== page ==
Despite new fossil discoveries, new sources of data, and new methods of analysis, several important issues concerning the origin and phylogeny of Primates remain unresolved. One currently controversial issue is the time of origin of the Order Primates. Both the analysis of molecular data (Springer et al.) and mathematical modeling (Soligo et al.) suggest a time of origin in the middle of the Cretaceous period (80-90 MYA), while the earliest fossil record of primates is only 55 MYA. The fossil record can only provide a minimum age for the origin of any taxon, while these other approaches may be measuring the initial divergence between a taxon and its sister group—an event that may be not marked by any morphological differentiation. Soligo et al. discount this latter possibility, since the molecular estimate for the Strepsirhine-Haplorhine split is 80 MYA. They calculate, therefore, that there is a 25-MY gap between the origin of identifiable primates and their first appearance in the fossil record.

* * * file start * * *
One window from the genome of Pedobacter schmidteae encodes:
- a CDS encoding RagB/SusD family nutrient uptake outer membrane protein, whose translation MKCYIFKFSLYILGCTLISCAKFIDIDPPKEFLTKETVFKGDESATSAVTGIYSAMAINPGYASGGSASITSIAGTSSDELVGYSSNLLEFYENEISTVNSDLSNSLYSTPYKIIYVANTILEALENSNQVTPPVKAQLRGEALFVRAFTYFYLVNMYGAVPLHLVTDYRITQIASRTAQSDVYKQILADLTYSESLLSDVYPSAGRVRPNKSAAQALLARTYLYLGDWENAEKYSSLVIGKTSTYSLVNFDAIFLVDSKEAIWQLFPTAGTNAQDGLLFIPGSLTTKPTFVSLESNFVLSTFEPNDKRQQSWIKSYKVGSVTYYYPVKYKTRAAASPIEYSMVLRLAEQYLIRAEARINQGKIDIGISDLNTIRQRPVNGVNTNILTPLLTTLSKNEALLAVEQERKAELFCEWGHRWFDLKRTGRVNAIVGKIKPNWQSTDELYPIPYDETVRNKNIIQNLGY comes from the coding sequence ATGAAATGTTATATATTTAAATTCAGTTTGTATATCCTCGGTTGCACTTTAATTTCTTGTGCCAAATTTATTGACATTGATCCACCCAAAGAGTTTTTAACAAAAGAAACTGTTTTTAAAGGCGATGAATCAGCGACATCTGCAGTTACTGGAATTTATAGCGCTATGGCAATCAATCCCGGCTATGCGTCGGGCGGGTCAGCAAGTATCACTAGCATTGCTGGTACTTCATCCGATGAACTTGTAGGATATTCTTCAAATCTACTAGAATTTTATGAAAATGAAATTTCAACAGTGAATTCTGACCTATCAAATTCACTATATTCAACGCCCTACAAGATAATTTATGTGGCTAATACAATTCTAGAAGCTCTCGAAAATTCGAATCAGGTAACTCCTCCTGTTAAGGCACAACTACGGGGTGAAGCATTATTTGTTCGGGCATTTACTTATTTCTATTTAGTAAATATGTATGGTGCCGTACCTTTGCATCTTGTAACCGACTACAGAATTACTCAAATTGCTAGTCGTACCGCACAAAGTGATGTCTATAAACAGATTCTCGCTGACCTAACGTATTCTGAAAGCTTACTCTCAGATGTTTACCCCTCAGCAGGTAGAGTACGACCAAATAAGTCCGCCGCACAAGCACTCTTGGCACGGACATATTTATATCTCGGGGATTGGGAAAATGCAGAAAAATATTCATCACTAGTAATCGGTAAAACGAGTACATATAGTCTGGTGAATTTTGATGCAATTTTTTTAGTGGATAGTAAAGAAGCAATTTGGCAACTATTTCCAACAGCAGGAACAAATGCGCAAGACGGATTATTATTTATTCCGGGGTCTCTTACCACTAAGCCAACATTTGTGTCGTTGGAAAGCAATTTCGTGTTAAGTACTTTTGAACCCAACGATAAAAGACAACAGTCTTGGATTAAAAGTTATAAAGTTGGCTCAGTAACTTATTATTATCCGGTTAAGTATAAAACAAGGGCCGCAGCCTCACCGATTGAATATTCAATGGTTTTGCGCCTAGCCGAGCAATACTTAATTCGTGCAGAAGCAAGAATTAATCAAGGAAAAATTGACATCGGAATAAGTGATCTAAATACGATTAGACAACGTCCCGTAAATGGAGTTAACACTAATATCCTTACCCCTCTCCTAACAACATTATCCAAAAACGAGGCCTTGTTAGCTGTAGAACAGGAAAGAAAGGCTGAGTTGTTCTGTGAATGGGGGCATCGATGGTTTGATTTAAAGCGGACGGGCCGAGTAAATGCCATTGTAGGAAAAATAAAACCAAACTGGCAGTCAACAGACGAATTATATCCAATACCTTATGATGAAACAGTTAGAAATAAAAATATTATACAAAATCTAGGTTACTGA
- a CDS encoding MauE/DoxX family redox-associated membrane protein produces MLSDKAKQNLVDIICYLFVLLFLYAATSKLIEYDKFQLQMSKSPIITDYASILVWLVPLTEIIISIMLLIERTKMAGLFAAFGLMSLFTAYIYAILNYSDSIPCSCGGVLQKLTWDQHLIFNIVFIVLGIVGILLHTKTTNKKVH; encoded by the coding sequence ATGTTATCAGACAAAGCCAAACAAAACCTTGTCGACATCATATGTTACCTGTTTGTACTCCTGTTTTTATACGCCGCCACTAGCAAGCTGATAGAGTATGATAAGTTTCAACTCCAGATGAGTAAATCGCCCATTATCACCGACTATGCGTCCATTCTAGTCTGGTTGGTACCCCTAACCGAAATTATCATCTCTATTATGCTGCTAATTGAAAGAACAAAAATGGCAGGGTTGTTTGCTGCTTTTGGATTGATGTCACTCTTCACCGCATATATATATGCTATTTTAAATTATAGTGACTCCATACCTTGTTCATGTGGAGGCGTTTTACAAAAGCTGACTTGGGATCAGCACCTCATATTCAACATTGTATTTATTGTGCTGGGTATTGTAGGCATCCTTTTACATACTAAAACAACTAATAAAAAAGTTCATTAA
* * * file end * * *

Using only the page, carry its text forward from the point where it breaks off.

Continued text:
The supraordinal relationships among mammals have been an area of intense interest among paleontologists, and primates are no exception. Although primatologists have reached some consensus about the content of the Order, there is still little agreement as to which living or fossil group is the sister taxon of Primates. The molecular analysis of nuclear and mitochondrial genes by Springer et al. provides support for the clade Euarchontoglires, consisting of Primates, Dermopterans, Scandentia, Rodentia, and Lagomorpha. Within this clade, Primates are most closely related to Dermoptera and Scandentia (=clade Euarchonta). Neither tree shrews nor flying lemurs are the exclusive sister group of Primates, but form a clade with each other. Unfortunately, this analysis does not include Ptilocercus, a tree shrew that may be the most primitive of its clade and thus may have particular relevance to primate origins (Sargis, Godinot). Nor can the relationships of fossil taxa be addressed. The morphological analysis of the postcranium by Sargis, which does include Ptilocercus, finds, like the molecular analyses, that Scandentia and Dermoptera form a group (but only if Chiroptera is excluded). On the other hand, Godinot's analysis, which includes cranial, dental, and postcranial characters, makes a strong case for a special relationship between tree shrews, particularly Ptilocercus, and primates. Plesiadapiformes, the Paleogene fossil group that has been traditionally most closely linked to Primates, were too incomplete to be analyzed effectively in these analyses. Silcox, by using the more ubiquitous dental characters (as well as cranial and postcranial features) supports a sister-group relationship between Plesiadapiformes and Primates to the exclusion of tree shrews or flying lemurs. Therefore she, like Bloch and Boyer (Section III), supports the assignment of this fossil group within the Order Primates following the conventional paleontological interpretation.
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